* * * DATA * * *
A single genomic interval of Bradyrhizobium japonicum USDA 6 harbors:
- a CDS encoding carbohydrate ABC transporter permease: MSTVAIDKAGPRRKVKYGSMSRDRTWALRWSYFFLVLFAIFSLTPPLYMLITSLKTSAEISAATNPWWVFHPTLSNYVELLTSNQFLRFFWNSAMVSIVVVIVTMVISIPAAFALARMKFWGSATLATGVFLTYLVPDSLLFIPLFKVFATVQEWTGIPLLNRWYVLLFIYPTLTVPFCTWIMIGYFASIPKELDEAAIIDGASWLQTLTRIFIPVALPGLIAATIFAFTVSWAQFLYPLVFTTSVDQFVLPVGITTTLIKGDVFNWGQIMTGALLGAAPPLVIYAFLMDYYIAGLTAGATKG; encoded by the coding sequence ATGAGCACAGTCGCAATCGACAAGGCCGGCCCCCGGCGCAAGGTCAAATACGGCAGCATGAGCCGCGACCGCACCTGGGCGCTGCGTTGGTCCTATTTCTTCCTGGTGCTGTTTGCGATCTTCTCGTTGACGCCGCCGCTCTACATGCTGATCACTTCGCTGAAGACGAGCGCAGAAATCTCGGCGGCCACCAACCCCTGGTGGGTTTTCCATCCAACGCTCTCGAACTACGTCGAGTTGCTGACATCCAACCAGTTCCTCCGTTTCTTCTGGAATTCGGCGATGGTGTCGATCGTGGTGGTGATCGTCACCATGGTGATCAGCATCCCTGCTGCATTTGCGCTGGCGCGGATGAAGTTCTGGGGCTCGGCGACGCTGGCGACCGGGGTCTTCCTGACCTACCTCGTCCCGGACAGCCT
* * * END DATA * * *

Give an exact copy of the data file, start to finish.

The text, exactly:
A single genomic interval of Bradyrhizobium japonicum USDA 6 harbors:
- a CDS encoding carbohydrate ABC transporter permease: MSTVAIDKAGPRRKVKYGSMSRDRTWALRWSYFFLVLFAIFSLTPPLYMLITSLKTSAEISAATNPWWVFHPTLSNYVELLTSNQFLRFFWNSAMVSIVVVIVTMVISIPAAFALARMKFWGSATLATGVFLTYLVPDSLLFIPLFKVFATVQEWTGIPLLNRWYVLLFIYPTLTVPFCTWIMIGYFASIPKELDEAAIIDGASWLQTLTRIFIPVALPGLIAATIFAFTVSWAQFLYPLVFTTSVDQFVLPVGITTTLIKGDVFNWGQIMTGALLGAAPPLVIYAFLMDYYIAGLTAGATKG; encoded by the coding sequence ATGAGCACAGTCGCAATCGACAAGGCCGGCCCCCGGCGCAAGGTCAAATACGGCAGCATGAGCCGCGACCGCACCTGGGCGCTGCGTTGGTCCTATTTCTTCCTGGTGCTGTTTGCGATCTTCTCGTTGACGCCGCCGCTCTACATGCTGATCACTTCGCTGAAGACGAGCGCAGAAATCTCGGCGGCCACCAACCCCTGGTGGGTTTTCCATCCAACGCTCTCGAACTACGTCGAGTTGCTGACATCCAACCAGTTCCTCCGTTTCTTCTGGAATTCGGCGATGGTGTCGATCGTGGTGGTGATCGTCACCATGGTGATCAGCATCCCTGCTGCATTTGCGCTGGCGCGGATGAAGTTCTGGGGCTCGGCGACGCTGGCGACCGGGGTCTTCCTGACCTACCTCGTCCCGGACAGCCT